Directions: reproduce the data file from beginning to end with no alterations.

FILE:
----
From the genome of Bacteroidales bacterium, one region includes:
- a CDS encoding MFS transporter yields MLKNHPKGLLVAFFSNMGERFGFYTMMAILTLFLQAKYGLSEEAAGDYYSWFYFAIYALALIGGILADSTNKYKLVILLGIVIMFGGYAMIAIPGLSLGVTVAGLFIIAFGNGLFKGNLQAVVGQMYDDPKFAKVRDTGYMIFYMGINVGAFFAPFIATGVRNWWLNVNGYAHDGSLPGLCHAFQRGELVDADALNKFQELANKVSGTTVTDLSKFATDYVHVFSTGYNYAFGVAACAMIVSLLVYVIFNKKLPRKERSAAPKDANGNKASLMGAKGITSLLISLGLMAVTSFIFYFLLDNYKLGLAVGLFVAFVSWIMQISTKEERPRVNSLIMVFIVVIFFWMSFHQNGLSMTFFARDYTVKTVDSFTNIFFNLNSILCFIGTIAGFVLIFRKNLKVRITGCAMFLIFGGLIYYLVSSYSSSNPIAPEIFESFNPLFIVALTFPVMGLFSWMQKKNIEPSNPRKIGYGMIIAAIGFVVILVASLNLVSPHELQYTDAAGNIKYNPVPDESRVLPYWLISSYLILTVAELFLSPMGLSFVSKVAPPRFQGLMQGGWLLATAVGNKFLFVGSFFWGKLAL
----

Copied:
From the genome of Bacteroidales bacterium, one region includes:
- a CDS encoding MFS transporter yields MLKNHPKGLLVAFFSNMGERFGFYTMMAILTLFLQAKYGLSEEAAGDYYSWFYFAIYALALIGGILADSTNKYKLVILLGIVIMFGGYAMIAIPGLSLGVTVAGLFIIAFGNGLFKGNLQAVVGQMYDDPKFAKVRDTGYMIFYMGINVGAFFAPFIATGVRNWWLNVNGYAHDGSLPGLCHAFQRGELVDADALNKFQELANKVSGTTVTDLSKFATDYVHVFSTGYNYAFGVAACAMIVSLLVYVIFNKKLPRKERSAAPKDANGNKASLMGAKGITSLLISLGLMAVTSFIFYFLLDNYKLGLAVGLFVAFVSWIMQISTKEERPRVNSLIMVFIVVIFFWMSFHQNGLSMTFFARDYTVKTVDSFTNIFFNLNSILCFIGTIAGFVLIFRKNLKVRITGCAMFLIFGGLIYYLVSSYSSSNPIAPEIFESFNPLFIVALTFPVMGLFSWMQKKNIEPSNPRKIGYGMIIAAIGFVVILVASLNLVSPHELQYTDAAGNIKYNPVPDESRVLPYWLISSYLILTVAELFLSPMGLSFVSKVAPPRFQGLMQGGWLLATAVGNKFLFVGSFFWGKLAL